Kansas pushes efforts to boost vaccinations as national goal shifts

Coronavirus

TOPEKA (KSNT) — As President Biden’s administration has shifted toward a new vaccination goal, Kansas is pushing efforts to increase vaccinations.

The White House acknowledged Tuesday that President Biden will fall short of his initial goal to vaccinate at least 70% of American adults with at least one shot by July 4. However, the administration expects to meet that threshold for adults 27 or older by the holiday.

This comes as some states have seen lower vaccination rates, as coronavirus variant cases become more prevalent.

According to Kansas health officials, the state has seen a “slow down” in vaccinations. As of Wednesday, CDC numbers show about 52.5% of adults in the state have been fully vaccinated. 61.5% have received at least one shot.

The state’s Chief Advisor of Vaccine Distribution, Dr. Marci Nielsen, said the state is trying several avenues to encourage people to get vaccinated. That includes grassroot efforts and incentives.

“That ranges from door-to-door campaigns with members of the faith community to working with employers who want to get their workforce vaccinated, and want to be able to offer the vaccine in a convenient way,” Nielsen said.

Last week, the state awarded $900,000 in grants to healthcare providers to support vaccination efforts. Also, to attempt to increase vaccinations among the state’s younger population, children ages 12 and older, some vaccine clinics have been set up at schools.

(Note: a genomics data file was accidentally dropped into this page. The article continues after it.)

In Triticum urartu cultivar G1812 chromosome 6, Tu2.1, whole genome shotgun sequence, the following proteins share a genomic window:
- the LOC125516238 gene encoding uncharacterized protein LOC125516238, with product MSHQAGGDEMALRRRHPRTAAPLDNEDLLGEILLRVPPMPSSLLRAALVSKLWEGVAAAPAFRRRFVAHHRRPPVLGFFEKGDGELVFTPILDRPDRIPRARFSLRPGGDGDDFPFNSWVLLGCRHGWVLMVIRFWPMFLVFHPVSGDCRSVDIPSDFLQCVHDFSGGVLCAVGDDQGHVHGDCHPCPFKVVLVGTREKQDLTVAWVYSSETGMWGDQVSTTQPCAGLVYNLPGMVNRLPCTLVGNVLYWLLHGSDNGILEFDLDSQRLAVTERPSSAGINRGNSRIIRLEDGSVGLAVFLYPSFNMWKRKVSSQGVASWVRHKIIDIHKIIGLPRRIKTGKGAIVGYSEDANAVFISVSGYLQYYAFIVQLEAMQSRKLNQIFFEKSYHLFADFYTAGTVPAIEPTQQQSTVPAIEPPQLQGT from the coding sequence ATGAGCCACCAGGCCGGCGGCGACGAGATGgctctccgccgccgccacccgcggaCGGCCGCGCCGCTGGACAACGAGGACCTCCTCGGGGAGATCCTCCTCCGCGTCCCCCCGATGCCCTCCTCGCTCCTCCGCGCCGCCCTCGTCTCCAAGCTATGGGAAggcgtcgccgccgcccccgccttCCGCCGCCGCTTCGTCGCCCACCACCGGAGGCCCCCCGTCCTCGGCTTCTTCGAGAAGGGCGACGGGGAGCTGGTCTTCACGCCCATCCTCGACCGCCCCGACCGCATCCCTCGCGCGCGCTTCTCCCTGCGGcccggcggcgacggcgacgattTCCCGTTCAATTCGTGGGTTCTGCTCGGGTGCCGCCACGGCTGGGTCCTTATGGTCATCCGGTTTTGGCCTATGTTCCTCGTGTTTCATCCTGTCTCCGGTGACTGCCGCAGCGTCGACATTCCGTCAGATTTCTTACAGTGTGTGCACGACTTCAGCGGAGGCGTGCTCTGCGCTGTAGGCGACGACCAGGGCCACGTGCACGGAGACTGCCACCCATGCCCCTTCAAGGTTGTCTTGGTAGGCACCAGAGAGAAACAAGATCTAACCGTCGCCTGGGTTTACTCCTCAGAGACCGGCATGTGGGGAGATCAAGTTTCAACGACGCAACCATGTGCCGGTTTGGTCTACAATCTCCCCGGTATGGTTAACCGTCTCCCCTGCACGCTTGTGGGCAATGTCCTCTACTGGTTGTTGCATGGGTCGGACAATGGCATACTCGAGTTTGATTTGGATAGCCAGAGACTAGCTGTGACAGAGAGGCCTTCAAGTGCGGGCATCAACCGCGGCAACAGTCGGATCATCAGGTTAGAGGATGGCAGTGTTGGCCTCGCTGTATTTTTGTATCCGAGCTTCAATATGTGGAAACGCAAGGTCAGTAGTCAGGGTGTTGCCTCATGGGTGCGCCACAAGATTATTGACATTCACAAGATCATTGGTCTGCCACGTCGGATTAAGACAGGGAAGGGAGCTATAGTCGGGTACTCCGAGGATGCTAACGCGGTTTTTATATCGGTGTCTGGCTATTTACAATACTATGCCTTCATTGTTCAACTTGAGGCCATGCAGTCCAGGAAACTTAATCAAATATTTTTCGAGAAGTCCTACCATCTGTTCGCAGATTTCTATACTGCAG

The state has worked to increase vaccination levels, as the new Delta variant is on the rise.

Recently updated state data shows 112 Delta variant cases in Kansas, which indicates two more cases being identified since Monday.

In an email to the Kansas Capitol Bureau on Wednesday, the state’s department of health and environment suggested that vaccinations may be the key to getting new variant cases under control.

“Current data suggests that COVID-19 vaccines authorized for use in the United States offer protection against most variants currently spreading in the United States.”

KANSAS DEPARTMENT OF HEALTH AND ENVIRONMENT

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